Frequently asked questions: What was the most valuable course you had in school? (Typing, in the eighth grade.) How do you write so much? (I type fast.) How many letters do you get from WORLD subscribers: (Lots.) Do you read them? (Yes.) Do you respond to them? (Yes; may miss a few.) Have any changed what you do or what you write? (Yes, and therein hangs a tale.)
Since 1987 I've written numerous articles about the creation-evolution debate and even co-authored a book about it. When two articles of mine last December leaned toward an old-earth creationist position, one reader complained that I wasn't taking seriously the young-earth creationists. She was right. I had previously declined an invitation from a group led by young-earth creationists for a week-long, discussion-filled, July raft trip through the Grand Canyon. (Who has the time?) Now it seemed that fairness required me to go.
I'm typing this column on the plane returning me to Manhattan at the end of a physically and intellectually stimulating week that I would never have experienced but for the reader's letter; I'll write about the experience next month. There is a tiny problem, though. Because one moment was too stimulating physically, I'm wearing a splint on the middle finger of my left hand. All you touch-typers know that this second most valuable finger (the finger wearing a wedding ring is #1) controls the important C, D, and E keys-and I can't use it.
However, I can read email, and here comes another letter from a subscriber, Linda Libert, who has a tutoring company. Three years ago she sent me a list of 100 random vocabulary words she wanted her students to know. I had fun writing a column using all 100 in alphabetical order (WORLD, July 28, 2007). Linda still uses it with her students: She tells them to "create an 'Olasky-style' paragraph with the 8-10 words assigned each week."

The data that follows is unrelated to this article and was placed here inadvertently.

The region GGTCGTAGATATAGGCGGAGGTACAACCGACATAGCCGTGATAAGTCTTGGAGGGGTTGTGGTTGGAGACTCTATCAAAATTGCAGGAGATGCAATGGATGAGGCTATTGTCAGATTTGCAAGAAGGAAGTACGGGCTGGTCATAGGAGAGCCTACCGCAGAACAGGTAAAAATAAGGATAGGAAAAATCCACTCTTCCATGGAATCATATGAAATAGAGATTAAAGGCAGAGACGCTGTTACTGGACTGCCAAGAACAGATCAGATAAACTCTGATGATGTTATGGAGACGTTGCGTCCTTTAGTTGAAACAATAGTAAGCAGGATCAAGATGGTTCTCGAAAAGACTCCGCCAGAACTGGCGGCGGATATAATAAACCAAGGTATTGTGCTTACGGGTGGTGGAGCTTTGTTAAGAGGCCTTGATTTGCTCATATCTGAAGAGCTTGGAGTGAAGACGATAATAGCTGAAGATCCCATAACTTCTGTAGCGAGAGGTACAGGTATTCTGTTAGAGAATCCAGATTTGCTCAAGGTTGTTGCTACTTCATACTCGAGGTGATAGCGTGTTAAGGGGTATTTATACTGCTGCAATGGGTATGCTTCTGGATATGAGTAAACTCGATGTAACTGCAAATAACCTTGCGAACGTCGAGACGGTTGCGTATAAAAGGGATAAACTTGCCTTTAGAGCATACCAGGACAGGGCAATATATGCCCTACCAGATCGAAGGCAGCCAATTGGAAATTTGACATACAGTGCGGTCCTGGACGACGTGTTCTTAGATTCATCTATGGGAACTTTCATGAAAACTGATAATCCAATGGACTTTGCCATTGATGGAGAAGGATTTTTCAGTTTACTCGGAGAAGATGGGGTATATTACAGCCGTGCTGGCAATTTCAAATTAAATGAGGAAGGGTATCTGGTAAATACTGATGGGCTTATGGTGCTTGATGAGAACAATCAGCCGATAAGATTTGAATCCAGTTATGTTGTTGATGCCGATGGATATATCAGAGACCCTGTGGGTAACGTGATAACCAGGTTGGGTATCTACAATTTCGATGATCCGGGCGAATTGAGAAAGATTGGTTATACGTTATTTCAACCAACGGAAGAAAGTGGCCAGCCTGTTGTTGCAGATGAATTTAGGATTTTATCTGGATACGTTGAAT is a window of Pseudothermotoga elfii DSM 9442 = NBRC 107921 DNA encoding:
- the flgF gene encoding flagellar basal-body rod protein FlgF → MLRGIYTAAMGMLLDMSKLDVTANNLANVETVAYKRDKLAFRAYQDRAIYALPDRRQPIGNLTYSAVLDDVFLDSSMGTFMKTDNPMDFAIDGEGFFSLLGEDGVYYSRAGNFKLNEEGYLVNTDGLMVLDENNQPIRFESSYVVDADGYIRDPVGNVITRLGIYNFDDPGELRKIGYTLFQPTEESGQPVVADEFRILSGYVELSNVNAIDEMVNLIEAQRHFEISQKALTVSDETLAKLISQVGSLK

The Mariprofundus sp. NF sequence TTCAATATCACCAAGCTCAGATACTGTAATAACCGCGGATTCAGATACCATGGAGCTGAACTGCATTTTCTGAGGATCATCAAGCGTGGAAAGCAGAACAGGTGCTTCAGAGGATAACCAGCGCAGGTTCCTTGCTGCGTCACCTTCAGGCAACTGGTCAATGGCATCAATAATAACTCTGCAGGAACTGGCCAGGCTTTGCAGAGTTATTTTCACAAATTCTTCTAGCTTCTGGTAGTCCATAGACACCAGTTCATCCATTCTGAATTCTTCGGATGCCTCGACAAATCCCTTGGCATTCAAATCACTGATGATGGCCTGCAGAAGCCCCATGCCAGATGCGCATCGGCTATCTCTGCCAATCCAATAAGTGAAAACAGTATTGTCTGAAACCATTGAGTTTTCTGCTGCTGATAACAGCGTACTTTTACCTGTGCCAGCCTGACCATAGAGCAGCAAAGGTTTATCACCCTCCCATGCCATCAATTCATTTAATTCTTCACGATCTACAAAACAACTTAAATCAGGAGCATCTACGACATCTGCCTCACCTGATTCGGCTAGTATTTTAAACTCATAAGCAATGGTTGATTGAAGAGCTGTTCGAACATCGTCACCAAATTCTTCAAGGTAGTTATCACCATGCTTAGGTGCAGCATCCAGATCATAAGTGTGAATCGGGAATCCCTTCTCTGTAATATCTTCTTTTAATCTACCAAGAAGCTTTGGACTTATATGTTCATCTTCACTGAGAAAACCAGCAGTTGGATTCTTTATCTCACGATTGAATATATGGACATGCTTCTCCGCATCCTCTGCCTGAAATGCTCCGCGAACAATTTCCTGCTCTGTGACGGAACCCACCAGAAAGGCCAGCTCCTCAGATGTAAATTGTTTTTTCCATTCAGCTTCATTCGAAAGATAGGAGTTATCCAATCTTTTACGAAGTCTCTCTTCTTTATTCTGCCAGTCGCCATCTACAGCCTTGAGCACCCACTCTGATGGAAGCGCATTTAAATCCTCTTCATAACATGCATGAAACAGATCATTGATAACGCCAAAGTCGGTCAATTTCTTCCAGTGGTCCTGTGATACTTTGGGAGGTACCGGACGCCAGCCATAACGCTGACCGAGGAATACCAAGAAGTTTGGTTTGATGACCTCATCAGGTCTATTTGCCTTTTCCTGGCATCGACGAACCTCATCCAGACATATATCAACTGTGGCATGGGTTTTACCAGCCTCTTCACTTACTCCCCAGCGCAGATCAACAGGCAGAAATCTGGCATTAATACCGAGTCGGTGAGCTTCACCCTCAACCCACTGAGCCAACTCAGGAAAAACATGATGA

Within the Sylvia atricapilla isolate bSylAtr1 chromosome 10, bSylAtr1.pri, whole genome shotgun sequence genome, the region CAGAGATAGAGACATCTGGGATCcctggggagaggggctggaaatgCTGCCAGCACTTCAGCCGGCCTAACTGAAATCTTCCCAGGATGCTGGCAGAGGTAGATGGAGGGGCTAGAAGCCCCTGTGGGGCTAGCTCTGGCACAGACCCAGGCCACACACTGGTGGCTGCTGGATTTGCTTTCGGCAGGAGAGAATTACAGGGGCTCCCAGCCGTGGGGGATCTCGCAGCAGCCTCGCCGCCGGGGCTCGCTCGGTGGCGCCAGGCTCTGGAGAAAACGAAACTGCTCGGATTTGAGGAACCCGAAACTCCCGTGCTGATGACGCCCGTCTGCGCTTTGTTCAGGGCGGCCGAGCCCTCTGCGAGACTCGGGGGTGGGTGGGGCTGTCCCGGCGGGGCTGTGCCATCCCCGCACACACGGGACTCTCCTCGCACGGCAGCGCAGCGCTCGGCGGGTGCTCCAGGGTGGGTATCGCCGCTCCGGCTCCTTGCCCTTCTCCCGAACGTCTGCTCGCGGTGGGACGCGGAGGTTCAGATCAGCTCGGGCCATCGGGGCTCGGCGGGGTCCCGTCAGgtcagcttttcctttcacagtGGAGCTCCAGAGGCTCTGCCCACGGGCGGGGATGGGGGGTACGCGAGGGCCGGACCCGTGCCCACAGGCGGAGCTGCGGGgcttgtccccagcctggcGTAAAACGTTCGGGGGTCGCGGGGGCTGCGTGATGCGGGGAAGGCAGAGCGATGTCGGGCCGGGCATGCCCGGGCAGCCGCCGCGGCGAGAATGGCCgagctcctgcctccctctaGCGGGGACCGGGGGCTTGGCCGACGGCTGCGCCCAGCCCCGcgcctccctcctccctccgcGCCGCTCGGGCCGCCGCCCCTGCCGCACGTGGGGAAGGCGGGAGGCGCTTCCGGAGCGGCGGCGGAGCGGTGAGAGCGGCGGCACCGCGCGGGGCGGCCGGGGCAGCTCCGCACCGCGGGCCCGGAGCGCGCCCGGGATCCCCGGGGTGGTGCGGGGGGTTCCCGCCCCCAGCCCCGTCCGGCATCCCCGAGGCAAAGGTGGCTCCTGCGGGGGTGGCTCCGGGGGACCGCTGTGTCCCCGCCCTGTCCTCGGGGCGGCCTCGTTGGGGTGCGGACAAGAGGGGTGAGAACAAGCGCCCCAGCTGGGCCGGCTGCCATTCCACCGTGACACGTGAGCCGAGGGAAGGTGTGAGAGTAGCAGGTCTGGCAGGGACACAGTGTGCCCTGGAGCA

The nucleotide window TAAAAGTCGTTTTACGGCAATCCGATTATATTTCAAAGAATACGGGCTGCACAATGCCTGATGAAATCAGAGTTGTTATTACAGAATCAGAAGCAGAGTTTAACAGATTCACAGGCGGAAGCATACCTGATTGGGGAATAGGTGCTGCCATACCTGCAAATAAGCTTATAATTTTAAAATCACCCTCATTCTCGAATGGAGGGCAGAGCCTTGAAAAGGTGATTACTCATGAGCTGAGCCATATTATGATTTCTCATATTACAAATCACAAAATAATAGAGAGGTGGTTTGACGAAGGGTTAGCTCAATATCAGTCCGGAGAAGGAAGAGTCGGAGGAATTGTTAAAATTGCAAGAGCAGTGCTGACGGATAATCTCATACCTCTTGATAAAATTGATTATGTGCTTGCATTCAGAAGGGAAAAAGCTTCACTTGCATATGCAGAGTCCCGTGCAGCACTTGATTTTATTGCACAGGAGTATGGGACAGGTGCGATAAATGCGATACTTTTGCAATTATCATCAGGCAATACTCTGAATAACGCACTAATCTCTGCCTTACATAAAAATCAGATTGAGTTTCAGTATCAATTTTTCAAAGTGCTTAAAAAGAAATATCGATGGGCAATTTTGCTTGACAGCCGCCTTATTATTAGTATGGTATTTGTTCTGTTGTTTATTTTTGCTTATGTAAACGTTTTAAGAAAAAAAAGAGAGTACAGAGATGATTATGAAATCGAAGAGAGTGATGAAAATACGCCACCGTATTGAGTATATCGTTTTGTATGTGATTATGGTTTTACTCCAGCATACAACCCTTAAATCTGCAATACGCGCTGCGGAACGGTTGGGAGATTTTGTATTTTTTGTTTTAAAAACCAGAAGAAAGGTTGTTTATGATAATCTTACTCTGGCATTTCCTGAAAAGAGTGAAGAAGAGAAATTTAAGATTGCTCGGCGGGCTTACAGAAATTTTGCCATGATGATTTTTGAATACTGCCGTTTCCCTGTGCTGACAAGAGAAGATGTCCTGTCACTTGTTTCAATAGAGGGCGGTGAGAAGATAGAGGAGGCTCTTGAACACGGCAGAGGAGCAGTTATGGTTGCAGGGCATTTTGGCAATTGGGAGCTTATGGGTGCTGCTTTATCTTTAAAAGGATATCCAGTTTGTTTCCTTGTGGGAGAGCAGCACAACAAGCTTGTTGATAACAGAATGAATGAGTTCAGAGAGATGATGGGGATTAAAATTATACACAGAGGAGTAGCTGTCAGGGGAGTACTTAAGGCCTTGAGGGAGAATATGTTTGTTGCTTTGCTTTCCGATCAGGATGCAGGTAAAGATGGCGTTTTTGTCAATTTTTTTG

Well. I'm honored, and now she's asking me to write something using "50 common SAT words," but I have this war injury, see, my splinted middle finger. Can't quikly typ thos important C's, D's, and E's.
And yet, we like to serve our readers, and it is summertime: I can rev up the political and cultural analysis next month. So, let's ponder: What would that vocabulary list look like without those three letters? Surely a missing 12 percent of the 26 letters of our alphabet wouldn't make a list look so iffrnt, would it?
See for yourself. On this page sits the list, with C's, D's, and E's omitted. Six of the words (marked by asterisks) are unaffected. Others are easy to discern: Austrity and Grgarious merely need the insertion of a single "e." But what about these 10 wordlets: Ani, Bas, Sponnt, Trimtal, Ntri, Xtriat, Intriat, Miat, Prunt, and Rfut? Can you figure them out? Hint: All of the words are in the alphabetical order they would inhabit with C's, D's, and E's intact.
There's no shame in peeking at the original list, which is printed the classic puzzle way: bottom of the page, upside down, small type. You may be thinking, doesn't your humbl WORL itor-in-chif have better things to do than to cogitate about such subscriber requests? Well, often the press of business dictates a response of only one word: "Thanks." But since we are thankful for our subscribers, sometimes . . .
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